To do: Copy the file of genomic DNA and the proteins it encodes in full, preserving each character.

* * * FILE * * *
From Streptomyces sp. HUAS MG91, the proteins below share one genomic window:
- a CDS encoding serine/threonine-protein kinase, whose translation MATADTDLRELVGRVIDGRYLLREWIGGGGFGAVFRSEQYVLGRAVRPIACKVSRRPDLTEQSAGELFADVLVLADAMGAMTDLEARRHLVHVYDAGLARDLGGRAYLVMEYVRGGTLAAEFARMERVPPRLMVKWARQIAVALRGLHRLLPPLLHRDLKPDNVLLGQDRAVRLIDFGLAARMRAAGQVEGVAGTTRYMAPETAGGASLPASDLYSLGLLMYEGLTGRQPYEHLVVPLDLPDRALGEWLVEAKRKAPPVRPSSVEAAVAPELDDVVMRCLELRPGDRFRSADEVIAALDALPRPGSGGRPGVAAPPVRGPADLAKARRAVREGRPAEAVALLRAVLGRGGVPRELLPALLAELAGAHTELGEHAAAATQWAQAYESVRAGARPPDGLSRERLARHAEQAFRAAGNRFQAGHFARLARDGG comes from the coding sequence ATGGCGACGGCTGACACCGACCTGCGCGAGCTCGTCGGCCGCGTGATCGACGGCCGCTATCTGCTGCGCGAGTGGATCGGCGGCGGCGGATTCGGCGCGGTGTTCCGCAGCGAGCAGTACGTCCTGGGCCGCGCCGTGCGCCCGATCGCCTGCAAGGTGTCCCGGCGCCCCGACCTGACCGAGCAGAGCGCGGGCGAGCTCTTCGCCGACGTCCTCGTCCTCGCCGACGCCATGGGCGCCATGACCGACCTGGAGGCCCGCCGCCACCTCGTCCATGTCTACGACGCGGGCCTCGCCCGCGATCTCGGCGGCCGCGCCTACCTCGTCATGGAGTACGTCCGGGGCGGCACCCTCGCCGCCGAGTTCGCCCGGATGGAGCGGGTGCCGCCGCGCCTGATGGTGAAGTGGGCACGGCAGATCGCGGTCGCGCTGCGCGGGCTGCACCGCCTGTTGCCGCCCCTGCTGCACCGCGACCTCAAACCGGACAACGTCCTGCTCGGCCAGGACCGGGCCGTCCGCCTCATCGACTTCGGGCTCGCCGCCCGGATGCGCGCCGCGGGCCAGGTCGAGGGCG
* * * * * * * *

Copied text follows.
From Streptomyces sp. HUAS MG91, the proteins below share one genomic window:
- a CDS encoding serine/threonine-protein kinase, whose translation MATADTDLRELVGRVIDGRYLLREWIGGGGFGAVFRSEQYVLGRAVRPIACKVSRRPDLTEQSAGELFADVLVLADAMGAMTDLEARRHLVHVYDAGLARDLGGRAYLVMEYVRGGTLAAEFARMERVPPRLMVKWARQIAVALRGLHRLLPPLLHRDLKPDNVLLGQDRAVRLIDFGLAARMRAAGQVEGVAGTTRYMAPETAGGASLPASDLYSLGLLMYEGLTGRQPYEHLVVPLDLPDRALGEWLVEAKRKAPPVRPSSVEAAVAPELDDVVMRCLELRPGDRFRSADEVIAALDALPRPGSGGRPGVAAPPVRGPADLAKARRAVREGRPAEAVALLRAVLGRGGVPRELLPALLAELAGAHTELGEHAAAATQWAQAYESVRAGARPPDGLSRERLARHAEQAFRAAGNRFQAGHFARLARDGG comes from the coding sequence ATGGCGACGGCTGACACCGACCTGCGCGAGCTCGTCGGCCGCGTGATCGACGGCCGCTATCTGCTGCGCGAGTGGATCGGCGGCGGCGGATTCGGCGCGGTGTTCCGCAGCGAGCAGTACGTCCTGGGCCGCGCCGTGCGCCCGATCGCCTGCAAGGTGTCCCGGCGCCCCGACCTGACCGAGCAGAGCGCGGGCGAGCTCTTCGCCGACGTCCTCGTCCTCGCCGACGCCATGGGCGCCATGACCGACCTGGAGGCCCGCCGCCACCTCGTCCATGTCTACGACGCGGGCCTCGCCCGCGATCTCGGCGGCCGCGCCTACCTCGTCATGGAGTACGTCCGGGGCGGCACCCTCGCCGCCGAGTTCGCCCGGATGGAGCGGGTGCCGCCGCGCCTGATGGTGAAGTGGGCACGGCAGATCGCGGTCGCGCTGCGCGGGCTGCACCGCCTGTTGCCGCCCCTGCTGCACCGCGACCTCAAACCGGACAACGTCCTGCTCGGCCAGGACCGGGCCGTCCGCCTCATCGACTTCGGGCTCGCCGCCCGGATGCGCGCCGCGGGCCAGGTCGAGGGCG